Zoning in marine and estuarine areas is also complicated, depending on oceanographic characteristics, and vector/host distribution and characteristics, as well as, in many instances, shared political boundaries and unrelated human activities (recreational, shipping, etc.).
In a country wishing to establish zones for controlling a particular aquatic animal disease, the disease must be compulsorily notifiable. This is necessary to prevent hidden or unreported outbreaks of the disease detracting from the efficacy of surveillance and the disease response mechanisms associated with it. Both the WTO and OIE base their standards on the assumption that disease control is always more effective with rapid and open reporting from affected stakeholders. Where such notification is not compulsory, or clearly legislated, however, surveillance can still be initiated with stakeholders who agree with the objectives. In such an instance, self-policing provides a temporary balance until mandatory reporting, can develop legislative support. The reporting can also be built into good management practices (GMPs) or formal registration and licensing of farms/sites.
The size, location, delineation and management requirements for different types of zones vary with the disease they are meant to control. The extent of zones and their limits should be established by the CA of the country and enforced by national legislation, but also clearly delineated by natural, artificial or legal boundaries, which are scientifically justifiable. Strict conditions for disease surveillance and data management must be met to support the disease-free status, including mandatory reporting or equivalent mechanism that ensures all significant disease outbreaks are rapidly investigated by a laboratory capable of diagnostics that meet national or international standards (directly or though regional/national reference laboratories). This includes appropriate immediate reporting to the CA for aquatic animal disease management and control, when necessary.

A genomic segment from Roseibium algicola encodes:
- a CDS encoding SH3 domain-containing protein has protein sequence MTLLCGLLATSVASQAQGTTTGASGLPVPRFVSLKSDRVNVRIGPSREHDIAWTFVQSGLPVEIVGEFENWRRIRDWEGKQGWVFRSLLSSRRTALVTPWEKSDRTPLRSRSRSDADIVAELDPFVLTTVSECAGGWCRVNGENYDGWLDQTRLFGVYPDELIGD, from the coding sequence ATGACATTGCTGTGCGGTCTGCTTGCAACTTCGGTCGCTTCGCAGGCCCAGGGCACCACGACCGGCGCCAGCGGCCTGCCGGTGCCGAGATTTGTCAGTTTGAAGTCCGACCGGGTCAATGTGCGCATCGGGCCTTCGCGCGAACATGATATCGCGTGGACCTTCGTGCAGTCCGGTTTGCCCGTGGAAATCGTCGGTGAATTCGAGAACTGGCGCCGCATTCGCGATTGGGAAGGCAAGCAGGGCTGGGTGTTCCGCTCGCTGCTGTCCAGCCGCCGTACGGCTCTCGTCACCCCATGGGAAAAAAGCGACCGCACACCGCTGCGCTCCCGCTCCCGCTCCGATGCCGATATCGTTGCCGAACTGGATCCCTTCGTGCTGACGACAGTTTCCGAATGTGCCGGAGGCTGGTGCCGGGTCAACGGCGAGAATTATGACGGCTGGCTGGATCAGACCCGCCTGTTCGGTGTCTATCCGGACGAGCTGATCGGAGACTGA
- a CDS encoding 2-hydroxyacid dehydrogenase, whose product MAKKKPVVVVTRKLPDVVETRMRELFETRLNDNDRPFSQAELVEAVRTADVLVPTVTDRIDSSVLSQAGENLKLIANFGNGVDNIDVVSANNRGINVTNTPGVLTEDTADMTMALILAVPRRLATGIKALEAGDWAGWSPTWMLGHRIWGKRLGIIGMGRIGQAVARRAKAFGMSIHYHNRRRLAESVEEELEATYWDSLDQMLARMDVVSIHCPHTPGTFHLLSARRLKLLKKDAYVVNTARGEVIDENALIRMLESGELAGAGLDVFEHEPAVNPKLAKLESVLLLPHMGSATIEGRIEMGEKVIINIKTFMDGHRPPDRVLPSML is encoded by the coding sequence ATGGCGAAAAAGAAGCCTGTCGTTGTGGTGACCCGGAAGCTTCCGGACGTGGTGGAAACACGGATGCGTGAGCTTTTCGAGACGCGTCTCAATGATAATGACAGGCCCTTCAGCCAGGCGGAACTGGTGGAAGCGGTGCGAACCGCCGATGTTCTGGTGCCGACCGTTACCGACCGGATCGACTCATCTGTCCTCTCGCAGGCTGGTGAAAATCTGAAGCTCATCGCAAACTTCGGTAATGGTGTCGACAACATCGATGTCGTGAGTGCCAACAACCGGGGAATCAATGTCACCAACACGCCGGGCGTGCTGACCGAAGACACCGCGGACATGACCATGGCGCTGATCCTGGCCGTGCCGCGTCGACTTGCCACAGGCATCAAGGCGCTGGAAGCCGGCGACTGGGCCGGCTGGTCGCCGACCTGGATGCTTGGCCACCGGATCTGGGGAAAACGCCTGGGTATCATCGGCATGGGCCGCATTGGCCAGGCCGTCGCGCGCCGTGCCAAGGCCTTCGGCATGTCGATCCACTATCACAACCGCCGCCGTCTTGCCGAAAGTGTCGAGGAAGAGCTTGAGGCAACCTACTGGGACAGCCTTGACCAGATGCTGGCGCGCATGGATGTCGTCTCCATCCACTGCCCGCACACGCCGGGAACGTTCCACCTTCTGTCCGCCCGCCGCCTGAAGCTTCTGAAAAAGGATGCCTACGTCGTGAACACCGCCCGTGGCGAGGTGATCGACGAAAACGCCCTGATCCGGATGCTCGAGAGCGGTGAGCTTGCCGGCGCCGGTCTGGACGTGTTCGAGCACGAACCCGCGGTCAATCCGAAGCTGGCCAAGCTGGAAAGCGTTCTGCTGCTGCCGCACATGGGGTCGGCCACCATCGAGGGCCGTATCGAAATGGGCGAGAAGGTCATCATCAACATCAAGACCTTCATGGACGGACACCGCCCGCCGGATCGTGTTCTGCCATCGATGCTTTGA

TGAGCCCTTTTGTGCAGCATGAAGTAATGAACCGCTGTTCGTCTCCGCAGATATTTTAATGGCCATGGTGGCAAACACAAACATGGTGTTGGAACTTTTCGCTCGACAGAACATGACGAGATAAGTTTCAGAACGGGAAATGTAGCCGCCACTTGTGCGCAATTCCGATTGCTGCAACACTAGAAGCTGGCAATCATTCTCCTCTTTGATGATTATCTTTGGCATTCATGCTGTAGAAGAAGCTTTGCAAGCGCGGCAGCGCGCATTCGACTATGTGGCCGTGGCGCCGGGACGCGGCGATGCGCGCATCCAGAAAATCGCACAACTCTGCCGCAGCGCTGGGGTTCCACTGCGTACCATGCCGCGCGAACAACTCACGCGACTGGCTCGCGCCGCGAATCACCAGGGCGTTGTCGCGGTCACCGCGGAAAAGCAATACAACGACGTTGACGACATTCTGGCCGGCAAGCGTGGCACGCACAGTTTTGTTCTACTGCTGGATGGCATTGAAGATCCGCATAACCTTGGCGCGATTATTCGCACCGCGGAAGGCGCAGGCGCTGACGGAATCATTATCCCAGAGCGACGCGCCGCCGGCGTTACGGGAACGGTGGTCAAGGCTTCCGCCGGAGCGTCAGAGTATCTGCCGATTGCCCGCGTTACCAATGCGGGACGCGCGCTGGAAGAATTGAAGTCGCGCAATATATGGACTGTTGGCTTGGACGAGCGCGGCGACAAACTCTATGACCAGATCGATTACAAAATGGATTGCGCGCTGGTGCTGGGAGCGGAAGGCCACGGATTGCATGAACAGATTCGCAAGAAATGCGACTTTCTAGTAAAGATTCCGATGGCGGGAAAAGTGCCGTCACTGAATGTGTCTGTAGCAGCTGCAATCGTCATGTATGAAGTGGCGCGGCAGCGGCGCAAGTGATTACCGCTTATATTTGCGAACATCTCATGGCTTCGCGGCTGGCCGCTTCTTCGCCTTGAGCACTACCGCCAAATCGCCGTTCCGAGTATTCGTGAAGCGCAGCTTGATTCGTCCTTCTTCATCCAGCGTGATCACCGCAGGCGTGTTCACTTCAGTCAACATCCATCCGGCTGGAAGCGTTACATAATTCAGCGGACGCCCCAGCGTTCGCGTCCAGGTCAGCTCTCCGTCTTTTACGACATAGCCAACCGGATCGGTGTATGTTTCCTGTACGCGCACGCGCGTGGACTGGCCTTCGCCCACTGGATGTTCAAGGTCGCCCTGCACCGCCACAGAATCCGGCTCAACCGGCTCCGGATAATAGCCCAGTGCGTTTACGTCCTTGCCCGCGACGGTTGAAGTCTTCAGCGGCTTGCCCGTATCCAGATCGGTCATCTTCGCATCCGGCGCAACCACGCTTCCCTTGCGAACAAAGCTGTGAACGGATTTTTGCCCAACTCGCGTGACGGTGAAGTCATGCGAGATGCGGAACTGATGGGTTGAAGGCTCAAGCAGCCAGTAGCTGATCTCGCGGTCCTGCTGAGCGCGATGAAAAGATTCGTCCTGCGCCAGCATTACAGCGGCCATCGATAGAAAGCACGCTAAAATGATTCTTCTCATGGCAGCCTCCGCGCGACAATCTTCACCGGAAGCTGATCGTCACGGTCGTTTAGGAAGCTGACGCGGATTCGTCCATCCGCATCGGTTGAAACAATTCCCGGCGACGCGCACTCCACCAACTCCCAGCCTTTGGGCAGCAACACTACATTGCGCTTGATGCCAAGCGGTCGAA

Aquaculture facilities - farms or establishments located within an infected zone, but having a protected independent water supply, and meeting other stocking conditions. Each facility can demonstrate freedom from the disease of concern, thus, can supply other farms free of the specific disease(s) within that country or in other countries officially free of the disease. Strict conditions for disease surveillance and data management must be met to support the disease-free status for aquaculture establishments within an area endemic for the disease. Facility-based zonation can be applied equally to diseases of national or regional concern within a country, but cannot be applied to facilities in open-estuaries or coastal waters, where isolation from wild populations or other cultured stocks is impossible.